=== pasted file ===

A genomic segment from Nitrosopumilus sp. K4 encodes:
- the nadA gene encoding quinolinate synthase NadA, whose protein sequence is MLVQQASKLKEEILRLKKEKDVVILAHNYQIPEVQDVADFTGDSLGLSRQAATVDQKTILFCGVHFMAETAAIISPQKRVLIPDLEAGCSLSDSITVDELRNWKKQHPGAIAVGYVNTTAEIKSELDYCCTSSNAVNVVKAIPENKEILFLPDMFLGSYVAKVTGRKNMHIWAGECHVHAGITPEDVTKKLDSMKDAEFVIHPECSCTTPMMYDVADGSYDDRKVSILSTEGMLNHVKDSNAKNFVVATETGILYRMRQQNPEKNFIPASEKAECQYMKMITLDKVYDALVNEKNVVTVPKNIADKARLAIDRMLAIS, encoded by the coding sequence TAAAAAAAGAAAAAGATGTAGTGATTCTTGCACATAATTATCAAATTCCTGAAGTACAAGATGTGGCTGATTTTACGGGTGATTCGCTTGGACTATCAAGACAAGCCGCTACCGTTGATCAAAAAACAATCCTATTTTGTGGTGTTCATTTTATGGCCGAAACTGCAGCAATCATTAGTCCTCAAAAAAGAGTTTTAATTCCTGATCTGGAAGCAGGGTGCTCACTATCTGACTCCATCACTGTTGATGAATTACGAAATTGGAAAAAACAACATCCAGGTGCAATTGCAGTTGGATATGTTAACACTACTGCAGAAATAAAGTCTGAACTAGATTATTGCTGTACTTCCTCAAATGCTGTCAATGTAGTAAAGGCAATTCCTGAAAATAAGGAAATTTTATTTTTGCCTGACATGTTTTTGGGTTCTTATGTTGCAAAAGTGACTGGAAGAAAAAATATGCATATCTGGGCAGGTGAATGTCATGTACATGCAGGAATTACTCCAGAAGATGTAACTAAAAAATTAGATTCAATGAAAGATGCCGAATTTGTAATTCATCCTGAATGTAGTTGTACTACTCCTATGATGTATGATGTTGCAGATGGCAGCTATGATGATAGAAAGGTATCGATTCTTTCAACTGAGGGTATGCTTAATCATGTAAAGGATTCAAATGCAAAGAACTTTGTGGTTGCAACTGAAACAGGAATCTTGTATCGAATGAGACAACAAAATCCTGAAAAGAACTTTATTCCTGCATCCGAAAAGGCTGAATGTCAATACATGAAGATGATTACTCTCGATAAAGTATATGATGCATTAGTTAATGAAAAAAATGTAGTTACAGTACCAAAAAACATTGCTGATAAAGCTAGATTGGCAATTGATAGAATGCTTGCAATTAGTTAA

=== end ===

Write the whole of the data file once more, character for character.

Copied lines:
A genomic segment from Nitrosopumilus sp. K4 encodes:
- the nadA gene encoding quinolinate synthase NadA, whose protein sequence is MLVQQASKLKEEILRLKKEKDVVILAHNYQIPEVQDVADFTGDSLGLSRQAATVDQKTILFCGVHFMAETAAIISPQKRVLIPDLEAGCSLSDSITVDELRNWKKQHPGAIAVGYVNTTAEIKSELDYCCTSSNAVNVVKAIPENKEILFLPDMFLGSYVAKVTGRKNMHIWAGECHVHAGITPEDVTKKLDSMKDAEFVIHPECSCTTPMMYDVADGSYDDRKVSILSTEGMLNHVKDSNAKNFVVATETGILYRMRQQNPEKNFIPASEKAECQYMKMITLDKVYDALVNEKNVVTVPKNIADKARLAIDRMLAIS, encoded by the coding sequence TAAAAAAAGAAAAAGATGTAGTGATTCTTGCACATAATTATCAAATTCCTGAAGTACAAGATGTGGCTGATTTTACGGGTGATTCGCTTGGACTATCAAGACAAGCCGCTACCGTTGATCAAAAAACAATCCTATTTTGTGGTGTTCATTTTATGGCCGAAACTGCAGCAATCATTAGTCCTCAAAAAAGAGTTTTAATTCCTGATCTGGAAGCAGGGTGCTCACTATCTGACTCCATCACTGTTGATGAATTACGAAATTGGAAAAAACAACATCCAGGTGCAATTGCAGTTGGATATGTTAACACTACTGCAGAAATAAAGTCTGAACTAGATTATTGCTGTACTTCCTCAAATGCTGTCAATGTAGTAAAGGCAATTCCTGAAAATAAGGAAATTTTATTTTTGCCTGACATGTTTTTGGGTTCTTATGTTGCAAAAGTGACTGGAAGAAAAAATATGCATATCTGGGCAGGTGAATGTCATGTACATGCAGGAATTACTCCAGAAGATGTAACTAAAAAATTAGATTCAATGAAAGATGCCGAATTTGTAATTCATCCTGAATGTAGTTGTACTACTCCTATGATGTATGATGTTGCAGATGGCAGCTATGATGATAGAAAGGTATCGATTCTTTCAACTGAGGGTATGCTTAATCATGTAAAGGATTCAAATGCAAAGAACTTTGTGGTTGCAACTGAAACAGGAATCTTGTATCGAATGAGACAACAAAATCCTGAAAAGAACTTTATTCCTGCATCCGAAAAGGCTGAATGTCAATACATGAAGATGATTACTCTCGATAAAGTATATGATGCATTAGTTAATGAAAAAAATGTAGTTACAGTACCAAAAAACATTGCTGATAAAGCTAGATTGGCAATTGATAGAATGCTTGCAATTAGTTAA